Friday, 31 July 2015

Weekend reading and viewing: 1st - 2nd August 2015

Dr Brian Skotko, Co-director of the Down Syndrome Program at Massachusetts General Hospital drew our attention to this article, urging consideration of its content in relation to children with Down syndrome:

Teaching Social Skills to Improve Grades and Lives
David Bornstein, New York Times (Opinionator), 24th July 2015
... “These early abilities, especially the ability to get along with others, are the abilities that make other kids like you, and make teachers like kids,” said Mark T. Greenberg, a professor of Human Development and Psychology at Penn State and a co-author of the study. “And when kids feel liked, they’re more likely to settle down and pay attention, and keep out of the principal’s office, and reap the benefits of being in a classroom. And this builds over time; it’s like a cascade. They become more bonded with peers and healthy adults and they become more bonded to school as an institution, and all those skills lead them, independent of their I.Q., to be less at risk for problems.”
This isn’t a new insight. In a national survey, more than 90 percent of schoolteachers said it was important for schools to promote the development of students’ social and emotional skills (sometimes called 21st century skills, noncognitive skills, or character education). But many struggle to integrate this kind of teaching in their classrooms ...
When the urge to 'protect' a child is really a judgement
Jenna Price, Daily Life, 23rd July 2015

... "A lot of the discrimination is couched in political correctness, in people being overly protective of his condition," (Jackie Macedo) says. It also applies to her, she says – people feign concern at the way she manages her work as a chef and her life as a single mother of a child with Down syndrome.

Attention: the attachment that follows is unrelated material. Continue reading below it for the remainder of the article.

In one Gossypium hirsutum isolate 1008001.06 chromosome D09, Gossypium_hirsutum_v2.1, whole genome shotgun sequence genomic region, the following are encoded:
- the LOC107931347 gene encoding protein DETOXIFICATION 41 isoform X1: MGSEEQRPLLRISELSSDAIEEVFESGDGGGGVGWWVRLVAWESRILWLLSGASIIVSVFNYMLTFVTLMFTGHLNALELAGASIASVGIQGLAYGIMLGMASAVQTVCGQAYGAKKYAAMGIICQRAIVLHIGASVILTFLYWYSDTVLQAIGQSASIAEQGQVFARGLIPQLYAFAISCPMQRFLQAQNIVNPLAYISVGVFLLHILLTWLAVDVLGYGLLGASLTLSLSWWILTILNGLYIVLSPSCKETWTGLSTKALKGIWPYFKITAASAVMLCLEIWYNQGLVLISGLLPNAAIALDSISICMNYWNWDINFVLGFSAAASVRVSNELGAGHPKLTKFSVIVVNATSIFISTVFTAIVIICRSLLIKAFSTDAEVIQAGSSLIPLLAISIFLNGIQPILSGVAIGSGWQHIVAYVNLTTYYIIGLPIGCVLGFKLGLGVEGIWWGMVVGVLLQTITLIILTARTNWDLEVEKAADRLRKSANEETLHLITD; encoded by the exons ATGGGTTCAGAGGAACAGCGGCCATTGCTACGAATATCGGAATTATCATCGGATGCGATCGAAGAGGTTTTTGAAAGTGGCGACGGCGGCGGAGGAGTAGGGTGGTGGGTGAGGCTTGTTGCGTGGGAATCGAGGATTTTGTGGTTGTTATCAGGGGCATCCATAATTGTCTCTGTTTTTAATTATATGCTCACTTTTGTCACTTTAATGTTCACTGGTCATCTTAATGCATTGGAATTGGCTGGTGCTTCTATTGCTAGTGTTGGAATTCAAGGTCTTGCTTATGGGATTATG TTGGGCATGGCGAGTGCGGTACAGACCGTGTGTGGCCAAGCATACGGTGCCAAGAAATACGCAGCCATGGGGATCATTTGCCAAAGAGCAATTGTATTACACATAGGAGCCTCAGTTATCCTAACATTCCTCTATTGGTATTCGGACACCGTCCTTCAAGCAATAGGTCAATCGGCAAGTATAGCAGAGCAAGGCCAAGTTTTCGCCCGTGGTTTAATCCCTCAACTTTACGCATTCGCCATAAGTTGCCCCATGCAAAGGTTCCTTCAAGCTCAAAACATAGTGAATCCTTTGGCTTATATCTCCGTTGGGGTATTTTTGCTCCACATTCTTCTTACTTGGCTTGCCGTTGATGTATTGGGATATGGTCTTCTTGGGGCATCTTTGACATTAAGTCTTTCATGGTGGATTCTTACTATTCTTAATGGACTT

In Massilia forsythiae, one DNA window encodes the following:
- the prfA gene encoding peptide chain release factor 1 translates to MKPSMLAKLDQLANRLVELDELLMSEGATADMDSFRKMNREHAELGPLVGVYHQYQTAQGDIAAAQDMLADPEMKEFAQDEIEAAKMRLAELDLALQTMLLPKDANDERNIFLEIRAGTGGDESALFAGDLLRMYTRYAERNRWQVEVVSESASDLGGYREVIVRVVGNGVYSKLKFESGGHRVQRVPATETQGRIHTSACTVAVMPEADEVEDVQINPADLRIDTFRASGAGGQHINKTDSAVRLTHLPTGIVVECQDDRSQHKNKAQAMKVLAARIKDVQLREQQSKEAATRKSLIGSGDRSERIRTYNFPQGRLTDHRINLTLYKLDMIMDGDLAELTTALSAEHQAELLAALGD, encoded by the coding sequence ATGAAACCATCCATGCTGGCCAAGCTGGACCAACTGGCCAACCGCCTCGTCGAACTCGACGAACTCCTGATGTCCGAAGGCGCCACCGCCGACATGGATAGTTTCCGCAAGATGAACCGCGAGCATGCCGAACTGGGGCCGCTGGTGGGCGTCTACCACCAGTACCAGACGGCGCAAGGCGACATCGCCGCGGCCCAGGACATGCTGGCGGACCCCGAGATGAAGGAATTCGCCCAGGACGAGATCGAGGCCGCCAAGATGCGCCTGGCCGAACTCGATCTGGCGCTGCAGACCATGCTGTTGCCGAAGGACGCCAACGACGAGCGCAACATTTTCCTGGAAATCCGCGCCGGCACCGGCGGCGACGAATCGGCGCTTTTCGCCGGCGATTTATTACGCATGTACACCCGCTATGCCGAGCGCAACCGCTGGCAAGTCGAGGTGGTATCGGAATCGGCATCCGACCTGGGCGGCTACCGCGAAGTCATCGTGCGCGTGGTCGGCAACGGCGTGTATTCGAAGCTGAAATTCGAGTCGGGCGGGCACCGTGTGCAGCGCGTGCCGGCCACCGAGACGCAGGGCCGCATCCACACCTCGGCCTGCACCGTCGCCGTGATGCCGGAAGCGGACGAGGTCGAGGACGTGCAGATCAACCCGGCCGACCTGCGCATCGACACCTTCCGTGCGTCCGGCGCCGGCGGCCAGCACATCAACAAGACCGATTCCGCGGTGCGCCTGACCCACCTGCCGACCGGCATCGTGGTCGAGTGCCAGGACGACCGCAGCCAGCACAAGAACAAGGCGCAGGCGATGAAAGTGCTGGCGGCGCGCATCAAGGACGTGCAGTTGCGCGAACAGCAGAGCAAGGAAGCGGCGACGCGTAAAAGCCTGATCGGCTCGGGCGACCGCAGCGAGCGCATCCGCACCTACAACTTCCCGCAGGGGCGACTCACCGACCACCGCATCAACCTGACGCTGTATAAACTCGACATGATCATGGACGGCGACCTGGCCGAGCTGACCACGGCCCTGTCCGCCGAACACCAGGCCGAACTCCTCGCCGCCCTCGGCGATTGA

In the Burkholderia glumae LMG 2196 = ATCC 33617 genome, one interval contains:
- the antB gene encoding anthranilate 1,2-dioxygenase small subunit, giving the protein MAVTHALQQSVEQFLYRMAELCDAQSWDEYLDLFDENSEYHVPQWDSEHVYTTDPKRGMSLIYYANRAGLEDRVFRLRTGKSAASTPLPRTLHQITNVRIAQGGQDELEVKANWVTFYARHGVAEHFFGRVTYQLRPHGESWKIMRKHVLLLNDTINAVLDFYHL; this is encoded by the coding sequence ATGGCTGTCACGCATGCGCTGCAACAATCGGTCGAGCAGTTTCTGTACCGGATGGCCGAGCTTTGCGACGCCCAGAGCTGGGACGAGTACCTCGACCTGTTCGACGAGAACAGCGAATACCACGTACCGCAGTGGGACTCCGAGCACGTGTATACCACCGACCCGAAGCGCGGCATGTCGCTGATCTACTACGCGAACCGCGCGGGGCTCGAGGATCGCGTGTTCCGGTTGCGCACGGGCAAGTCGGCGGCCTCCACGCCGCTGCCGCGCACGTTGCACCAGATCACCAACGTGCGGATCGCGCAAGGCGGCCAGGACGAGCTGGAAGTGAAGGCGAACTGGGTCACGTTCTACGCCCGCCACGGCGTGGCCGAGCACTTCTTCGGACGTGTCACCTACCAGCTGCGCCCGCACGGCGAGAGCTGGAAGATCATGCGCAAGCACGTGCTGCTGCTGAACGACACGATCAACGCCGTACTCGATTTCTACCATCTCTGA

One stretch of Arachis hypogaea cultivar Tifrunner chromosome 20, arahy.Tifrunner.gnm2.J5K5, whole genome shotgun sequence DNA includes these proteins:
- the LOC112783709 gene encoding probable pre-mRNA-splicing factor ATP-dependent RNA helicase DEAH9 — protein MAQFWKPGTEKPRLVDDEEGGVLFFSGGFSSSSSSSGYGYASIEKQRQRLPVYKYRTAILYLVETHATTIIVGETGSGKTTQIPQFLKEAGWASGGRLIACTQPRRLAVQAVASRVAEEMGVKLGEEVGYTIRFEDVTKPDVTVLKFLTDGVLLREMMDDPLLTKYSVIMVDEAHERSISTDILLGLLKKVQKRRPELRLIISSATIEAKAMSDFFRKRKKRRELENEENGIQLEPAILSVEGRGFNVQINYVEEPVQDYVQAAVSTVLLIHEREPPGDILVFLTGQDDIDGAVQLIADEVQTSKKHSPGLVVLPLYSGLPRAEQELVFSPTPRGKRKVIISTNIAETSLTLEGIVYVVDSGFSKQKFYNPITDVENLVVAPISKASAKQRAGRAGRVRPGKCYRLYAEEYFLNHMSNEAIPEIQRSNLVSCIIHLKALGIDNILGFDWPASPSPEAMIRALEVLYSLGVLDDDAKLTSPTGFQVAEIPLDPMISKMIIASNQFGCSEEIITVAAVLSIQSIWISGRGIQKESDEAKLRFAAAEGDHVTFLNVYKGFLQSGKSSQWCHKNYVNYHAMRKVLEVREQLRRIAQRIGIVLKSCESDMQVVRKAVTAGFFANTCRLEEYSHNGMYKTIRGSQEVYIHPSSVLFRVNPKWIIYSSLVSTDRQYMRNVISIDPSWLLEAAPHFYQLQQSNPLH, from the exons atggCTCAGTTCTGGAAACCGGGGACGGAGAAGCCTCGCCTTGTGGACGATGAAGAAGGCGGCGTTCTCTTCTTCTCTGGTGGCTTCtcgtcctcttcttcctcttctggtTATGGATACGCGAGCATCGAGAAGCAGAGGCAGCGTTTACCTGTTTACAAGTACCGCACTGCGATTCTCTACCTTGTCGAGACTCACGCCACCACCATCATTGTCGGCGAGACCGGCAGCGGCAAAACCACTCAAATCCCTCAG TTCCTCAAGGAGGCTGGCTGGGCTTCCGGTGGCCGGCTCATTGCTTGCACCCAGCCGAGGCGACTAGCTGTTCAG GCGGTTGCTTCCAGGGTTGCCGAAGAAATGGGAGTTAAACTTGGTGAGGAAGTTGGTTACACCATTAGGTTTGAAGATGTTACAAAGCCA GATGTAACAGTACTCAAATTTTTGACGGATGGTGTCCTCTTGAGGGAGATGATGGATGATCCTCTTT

It's part of what is often described as courtesy stigma – the way people treat those who are related to someone who bears a stigma, such as a disability; and was first highlighted by Erving Goffman in 1963. It's not just the intrusive inquires or the staring and pointing, it's also the kinds of devaluing remarks that strangers and even friends make. And, of course, social withdrawal.
It's public disapproval wrought on those who are doing the best they can to make sure their kids are having the best lives possible ...
Carly Findlay, Daily Life, July 27, 2015
... I said I'd like to see fewer stories about people with disabilities told by others. I want to see fewer stories of disability as a burden. I also said I want to see less of parents showing their child's disability on social media until their child can give permission.
I felt pretty brazen tweeting those statements. There is often a divide between people with disabilities and parents , and often I am scared of raising the the issue because I feel some parents may overlook the experience of disabled adults. Many of my writerly friends with disabilities are scared too. Deep breath. I don't want to create a further divide ...
Inside the Growth and Evolution of the Special Olympics World Games
P.J. Brown, Coca-Cola Australia, 28th July 2015  

July 20, 1968, was a glimmer of hope in what was one of the most volatile years in the history of the United States. The country was in turmoil. Eunice Kennedy Shriver was facing her own personal tragedy, as her brother, Robert Kennedy, was assassinated that June.
Yet, she decided to move forward with her plans to use sports to open the hearts and minds of people to those with intellectual disabilities, because she believed everyone deserved to be the best they could be ...
Intellectually disabled gain greater legal rights as bill passes South Australian ParliamentNance Haxton, PM (ABC Radio), 30th July 2015
Legislation promising people with an intellectual disability equal treatment in the justice system has been passed by the South Australian Parliament.
The vulnerable witnesses bill passed four years after a pivotal legal case involving seven intellectually disabled children who were allegedly sexually abused by their school bus driver.
Special Olympics World Games 2015, Los Angeles
Special Olympics Australia volunteer Peter Muhlbock is the official photographer for Team Australia in LA and will be sharing all the great moments of the Games in pictures. Click here to view the latest photo galleries.

The Games finish on Sunday 2nd August (US West Coast time)

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